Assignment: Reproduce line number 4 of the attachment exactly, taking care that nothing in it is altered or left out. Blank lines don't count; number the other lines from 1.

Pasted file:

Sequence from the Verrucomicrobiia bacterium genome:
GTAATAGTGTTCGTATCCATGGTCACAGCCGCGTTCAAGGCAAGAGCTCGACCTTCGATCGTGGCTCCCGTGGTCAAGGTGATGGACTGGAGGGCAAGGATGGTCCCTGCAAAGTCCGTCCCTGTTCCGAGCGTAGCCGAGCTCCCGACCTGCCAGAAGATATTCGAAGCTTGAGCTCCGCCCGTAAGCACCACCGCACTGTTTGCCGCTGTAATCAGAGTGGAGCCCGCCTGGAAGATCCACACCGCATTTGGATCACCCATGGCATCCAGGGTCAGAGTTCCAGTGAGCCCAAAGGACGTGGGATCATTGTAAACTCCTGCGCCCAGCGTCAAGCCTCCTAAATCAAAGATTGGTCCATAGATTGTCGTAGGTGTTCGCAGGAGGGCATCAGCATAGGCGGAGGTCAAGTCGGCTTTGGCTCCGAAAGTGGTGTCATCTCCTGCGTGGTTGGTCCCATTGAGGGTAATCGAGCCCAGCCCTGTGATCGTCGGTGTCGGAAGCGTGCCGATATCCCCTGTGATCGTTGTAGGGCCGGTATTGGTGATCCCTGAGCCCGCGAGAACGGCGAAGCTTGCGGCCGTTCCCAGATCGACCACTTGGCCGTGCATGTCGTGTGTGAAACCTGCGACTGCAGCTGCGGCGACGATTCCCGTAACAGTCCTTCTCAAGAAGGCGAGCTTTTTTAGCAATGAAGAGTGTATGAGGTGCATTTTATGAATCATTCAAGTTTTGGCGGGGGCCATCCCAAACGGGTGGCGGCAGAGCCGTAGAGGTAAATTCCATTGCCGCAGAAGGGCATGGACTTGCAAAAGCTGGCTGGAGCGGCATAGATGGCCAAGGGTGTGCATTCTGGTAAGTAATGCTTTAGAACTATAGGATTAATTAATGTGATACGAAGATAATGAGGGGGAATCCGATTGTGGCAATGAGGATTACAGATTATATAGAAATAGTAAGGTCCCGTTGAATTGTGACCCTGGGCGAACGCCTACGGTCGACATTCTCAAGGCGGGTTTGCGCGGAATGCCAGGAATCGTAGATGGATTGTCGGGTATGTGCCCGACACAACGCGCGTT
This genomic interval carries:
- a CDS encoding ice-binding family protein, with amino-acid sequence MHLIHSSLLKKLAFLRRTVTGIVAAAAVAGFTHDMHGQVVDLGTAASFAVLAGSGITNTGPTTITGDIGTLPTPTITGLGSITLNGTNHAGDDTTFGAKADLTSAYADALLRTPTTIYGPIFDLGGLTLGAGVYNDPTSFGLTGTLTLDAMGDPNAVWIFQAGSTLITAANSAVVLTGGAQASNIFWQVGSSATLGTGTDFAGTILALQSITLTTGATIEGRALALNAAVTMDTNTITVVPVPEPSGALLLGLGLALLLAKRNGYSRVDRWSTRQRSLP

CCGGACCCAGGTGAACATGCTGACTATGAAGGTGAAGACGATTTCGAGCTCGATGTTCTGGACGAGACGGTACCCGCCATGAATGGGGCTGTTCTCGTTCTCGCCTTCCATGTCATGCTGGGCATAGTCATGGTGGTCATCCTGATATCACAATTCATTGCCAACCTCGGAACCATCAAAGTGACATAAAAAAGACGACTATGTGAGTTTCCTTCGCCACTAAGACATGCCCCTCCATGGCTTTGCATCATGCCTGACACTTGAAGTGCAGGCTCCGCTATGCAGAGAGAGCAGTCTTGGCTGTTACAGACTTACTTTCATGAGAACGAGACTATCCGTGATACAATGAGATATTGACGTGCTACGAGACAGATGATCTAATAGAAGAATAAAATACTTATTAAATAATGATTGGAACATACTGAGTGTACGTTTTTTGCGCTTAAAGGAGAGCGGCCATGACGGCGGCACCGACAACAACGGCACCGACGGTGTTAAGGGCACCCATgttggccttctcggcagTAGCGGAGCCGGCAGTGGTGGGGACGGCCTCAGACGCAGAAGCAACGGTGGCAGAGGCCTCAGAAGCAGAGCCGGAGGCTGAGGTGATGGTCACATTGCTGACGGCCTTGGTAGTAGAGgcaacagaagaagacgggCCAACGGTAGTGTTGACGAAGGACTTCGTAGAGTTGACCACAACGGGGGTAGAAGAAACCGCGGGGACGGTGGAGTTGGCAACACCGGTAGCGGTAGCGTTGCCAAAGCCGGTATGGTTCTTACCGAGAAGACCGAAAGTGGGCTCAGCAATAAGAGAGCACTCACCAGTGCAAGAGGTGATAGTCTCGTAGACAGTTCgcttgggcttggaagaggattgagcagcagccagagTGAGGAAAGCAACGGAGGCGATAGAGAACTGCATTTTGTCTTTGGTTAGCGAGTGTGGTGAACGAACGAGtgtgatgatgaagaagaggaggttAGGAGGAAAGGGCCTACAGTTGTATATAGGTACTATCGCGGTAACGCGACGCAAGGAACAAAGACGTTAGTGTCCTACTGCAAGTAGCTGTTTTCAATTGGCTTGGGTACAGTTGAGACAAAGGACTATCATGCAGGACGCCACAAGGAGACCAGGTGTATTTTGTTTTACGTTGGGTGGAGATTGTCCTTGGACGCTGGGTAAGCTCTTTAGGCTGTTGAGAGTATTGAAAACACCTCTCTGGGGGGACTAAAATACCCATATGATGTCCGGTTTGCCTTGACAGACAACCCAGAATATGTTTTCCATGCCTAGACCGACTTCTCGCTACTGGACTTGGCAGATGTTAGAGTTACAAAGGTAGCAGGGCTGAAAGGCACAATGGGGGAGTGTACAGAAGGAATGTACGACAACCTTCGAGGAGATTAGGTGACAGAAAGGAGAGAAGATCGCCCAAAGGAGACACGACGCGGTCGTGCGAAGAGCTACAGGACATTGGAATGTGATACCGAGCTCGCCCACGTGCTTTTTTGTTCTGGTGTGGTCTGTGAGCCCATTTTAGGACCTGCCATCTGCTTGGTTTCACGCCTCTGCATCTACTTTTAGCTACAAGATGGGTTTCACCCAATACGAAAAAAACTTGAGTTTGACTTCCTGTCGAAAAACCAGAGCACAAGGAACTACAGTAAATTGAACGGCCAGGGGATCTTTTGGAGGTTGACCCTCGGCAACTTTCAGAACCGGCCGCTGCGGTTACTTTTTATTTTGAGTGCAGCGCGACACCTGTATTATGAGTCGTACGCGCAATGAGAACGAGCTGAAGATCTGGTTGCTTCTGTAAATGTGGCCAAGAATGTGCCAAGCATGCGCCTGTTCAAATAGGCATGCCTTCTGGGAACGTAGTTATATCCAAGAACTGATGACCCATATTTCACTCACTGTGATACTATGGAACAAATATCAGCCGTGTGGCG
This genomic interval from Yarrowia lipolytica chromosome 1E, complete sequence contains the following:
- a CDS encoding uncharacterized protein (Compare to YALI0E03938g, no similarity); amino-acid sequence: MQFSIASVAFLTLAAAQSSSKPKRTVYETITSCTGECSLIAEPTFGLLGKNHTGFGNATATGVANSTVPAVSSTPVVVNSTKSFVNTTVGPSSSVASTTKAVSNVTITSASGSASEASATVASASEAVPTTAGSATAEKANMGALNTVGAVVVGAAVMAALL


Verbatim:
- a CDS encoding ice-binding family protein, with amino-acid sequence MHLIHSSLLKKLAFLRRTVTGIVAAAAVAGFTHDMHGQVVDLGTAASFAVLAGSGITNTGPTTITGDIGTLPTPTITGLGSITLNGTNHAGDDTTFGAKADLTSAYADALLRTPTTIYGPIFDLGGLTLGAGVYNDPTSFGLTGTLTLDAMGDPNAVWIFQAGSTLITAANSAVVLTGGAQASNIFWQVGSSATLGTGTDFAGTILALQSITLTTGATIEGRALALNAAVTMDTNTITVVPVPEPSGALLLGLGLALLLAKRNGYSRVDRWSTRQRSLP